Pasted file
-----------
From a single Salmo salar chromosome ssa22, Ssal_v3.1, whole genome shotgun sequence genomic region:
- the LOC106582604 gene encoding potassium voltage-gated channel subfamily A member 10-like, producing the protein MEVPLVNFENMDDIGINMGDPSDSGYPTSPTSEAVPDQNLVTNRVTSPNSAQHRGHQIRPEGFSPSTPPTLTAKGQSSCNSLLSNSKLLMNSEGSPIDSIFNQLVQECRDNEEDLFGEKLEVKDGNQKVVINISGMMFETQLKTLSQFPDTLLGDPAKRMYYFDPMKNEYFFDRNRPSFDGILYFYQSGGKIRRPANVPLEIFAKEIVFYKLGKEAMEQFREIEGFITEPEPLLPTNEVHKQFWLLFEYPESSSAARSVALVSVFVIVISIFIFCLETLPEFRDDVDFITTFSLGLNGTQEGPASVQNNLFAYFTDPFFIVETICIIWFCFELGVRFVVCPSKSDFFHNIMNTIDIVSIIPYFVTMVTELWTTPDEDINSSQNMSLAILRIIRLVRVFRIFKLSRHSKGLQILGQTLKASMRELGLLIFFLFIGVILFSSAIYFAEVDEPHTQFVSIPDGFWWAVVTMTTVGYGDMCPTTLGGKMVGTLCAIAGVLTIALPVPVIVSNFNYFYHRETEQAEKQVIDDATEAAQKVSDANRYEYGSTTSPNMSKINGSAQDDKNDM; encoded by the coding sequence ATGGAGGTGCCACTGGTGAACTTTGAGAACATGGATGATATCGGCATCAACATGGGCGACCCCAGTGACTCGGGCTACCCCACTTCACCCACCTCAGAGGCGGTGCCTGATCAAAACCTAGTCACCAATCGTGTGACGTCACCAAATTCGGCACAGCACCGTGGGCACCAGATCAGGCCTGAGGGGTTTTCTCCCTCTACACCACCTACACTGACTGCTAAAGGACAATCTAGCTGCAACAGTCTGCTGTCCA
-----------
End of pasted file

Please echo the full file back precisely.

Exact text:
From a single Salmo salar chromosome ssa22, Ssal_v3.1, whole genome shotgun sequence genomic region:
- the LOC106582604 gene encoding potassium voltage-gated channel subfamily A member 10-like, producing the protein MEVPLVNFENMDDIGINMGDPSDSGYPTSPTSEAVPDQNLVTNRVTSPNSAQHRGHQIRPEGFSPSTPPTLTAKGQSSCNSLLSNSKLLMNSEGSPIDSIFNQLVQECRDNEEDLFGEKLEVKDGNQKVVINISGMMFETQLKTLSQFPDTLLGDPAKRMYYFDPMKNEYFFDRNRPSFDGILYFYQSGGKIRRPANVPLEIFAKEIVFYKLGKEAMEQFREIEGFITEPEPLLPTNEVHKQFWLLFEYPESSSAARSVALVSVFVIVISIFIFCLETLPEFRDDVDFITTFSLGLNGTQEGPASVQNNLFAYFTDPFFIVETICIIWFCFELGVRFVVCPSKSDFFHNIMNTIDIVSIIPYFVTMVTELWTTPDEDINSSQNMSLAILRIIRLVRVFRIFKLSRHSKGLQILGQTLKASMRELGLLIFFLFIGVILFSSAIYFAEVDEPHTQFVSIPDGFWWAVVTMTTVGYGDMCPTTLGGKMVGTLCAIAGVLTIALPVPVIVSNFNYFYHRETEQAEKQVIDDATEAAQKVSDANRYEYGSTTSPNMSKINGSAQDDKNDM; encoded by the coding sequence ATGGAGGTGCCACTGGTGAACTTTGAGAACATGGATGATATCGGCATCAACATGGGCGACCCCAGTGACTCGGGCTACCCCACTTCACCCACCTCAGAGGCGGTGCCTGATCAAAACCTAGTCACCAATCGTGTGACGTCACCAAATTCGGCACAGCACCGTGGGCACCAGATCAGGCCTGAGGGGTTTTCTCCCTCTACACCACCTACACTGACTGCTAAAGGACAATCTAGCTGCAACAGTCTGCTGTCCA